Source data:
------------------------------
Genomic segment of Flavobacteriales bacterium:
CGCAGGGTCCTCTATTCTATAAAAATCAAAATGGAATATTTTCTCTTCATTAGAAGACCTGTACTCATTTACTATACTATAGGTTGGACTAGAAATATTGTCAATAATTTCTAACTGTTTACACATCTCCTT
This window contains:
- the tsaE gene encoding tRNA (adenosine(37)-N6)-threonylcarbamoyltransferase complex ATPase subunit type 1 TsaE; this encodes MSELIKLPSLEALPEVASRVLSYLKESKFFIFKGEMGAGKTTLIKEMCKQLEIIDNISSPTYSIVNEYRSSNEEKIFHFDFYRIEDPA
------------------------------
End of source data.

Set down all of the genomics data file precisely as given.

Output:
Genomic segment of Flavobacteriales bacterium:
CGCAGGGTCCTCTATTCTATAAAAATCAAAATGGAATATTTTCTCTTCATTAGAAGACCTGTACTCATTTACTATACTATAGGTTGGACTAGAAATATTGTCAATAATTTCTAACTGTTTACACATCTCCTT
This window contains:
- the tsaE gene encoding tRNA (adenosine(37)-N6)-threonylcarbamoyltransferase complex ATPase subunit type 1 TsaE; this encodes MSELIKLPSLEALPEVASRVLSYLKESKFFIFKGEMGAGKTTLIKEMCKQLEIIDNISSPTYSIVNEYRSSNEEKIFHFDFYRIEDPA